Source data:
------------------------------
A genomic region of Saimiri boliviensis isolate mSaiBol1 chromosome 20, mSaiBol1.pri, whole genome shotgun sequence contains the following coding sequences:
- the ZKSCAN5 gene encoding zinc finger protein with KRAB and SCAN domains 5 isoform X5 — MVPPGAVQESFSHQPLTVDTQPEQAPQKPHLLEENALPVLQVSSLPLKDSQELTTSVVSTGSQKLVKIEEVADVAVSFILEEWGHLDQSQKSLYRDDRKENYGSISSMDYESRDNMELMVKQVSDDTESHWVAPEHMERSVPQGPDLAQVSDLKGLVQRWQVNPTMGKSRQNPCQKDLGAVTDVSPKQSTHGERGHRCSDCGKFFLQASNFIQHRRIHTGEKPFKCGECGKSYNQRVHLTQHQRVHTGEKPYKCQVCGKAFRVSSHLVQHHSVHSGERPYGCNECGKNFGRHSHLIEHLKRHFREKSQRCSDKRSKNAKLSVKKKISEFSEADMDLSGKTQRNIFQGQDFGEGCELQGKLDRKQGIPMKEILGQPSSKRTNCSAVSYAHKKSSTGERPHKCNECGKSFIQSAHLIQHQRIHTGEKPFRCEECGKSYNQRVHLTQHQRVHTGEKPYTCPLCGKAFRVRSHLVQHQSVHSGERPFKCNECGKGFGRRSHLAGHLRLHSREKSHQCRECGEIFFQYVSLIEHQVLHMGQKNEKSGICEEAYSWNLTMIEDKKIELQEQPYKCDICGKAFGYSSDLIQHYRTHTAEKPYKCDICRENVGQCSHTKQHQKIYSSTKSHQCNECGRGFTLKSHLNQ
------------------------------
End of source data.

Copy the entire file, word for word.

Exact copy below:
A genomic region of Saimiri boliviensis isolate mSaiBol1 chromosome 20, mSaiBol1.pri, whole genome shotgun sequence contains the following coding sequences:
- the ZKSCAN5 gene encoding zinc finger protein with KRAB and SCAN domains 5 isoform X5 — MVPPGAVQESFSHQPLTVDTQPEQAPQKPHLLEENALPVLQVSSLPLKDSQELTTSVVSTGSQKLVKIEEVADVAVSFILEEWGHLDQSQKSLYRDDRKENYGSISSMDYESRDNMELMVKQVSDDTESHWVAPEHMERSVPQGPDLAQVSDLKGLVQRWQVNPTMGKSRQNPCQKDLGAVTDVSPKQSTHGERGHRCSDCGKFFLQASNFIQHRRIHTGEKPFKCGECGKSYNQRVHLTQHQRVHTGEKPYKCQVCGKAFRVSSHLVQHHSVHSGERPYGCNECGKNFGRHSHLIEHLKRHFREKSQRCSDKRSKNAKLSVKKKISEFSEADMDLSGKTQRNIFQGQDFGEGCELQGKLDRKQGIPMKEILGQPSSKRTNCSAVSYAHKKSSTGERPHKCNECGKSFIQSAHLIQHQRIHTGEKPFRCEECGKSYNQRVHLTQHQRVHTGEKPYTCPLCGKAFRVRSHLVQHQSVHSGERPFKCNECGKGFGRRSHLAGHLRLHSREKSHQCRECGEIFFQYVSLIEHQVLHMGQKNEKSGICEEAYSWNLTMIEDKKIELQEQPYKCDICGKAFGYSSDLIQHYRTHTAEKPYKCDICRENVGQCSHTKQHQKIYSSTKSHQCNECGRGFTLKSHLNQ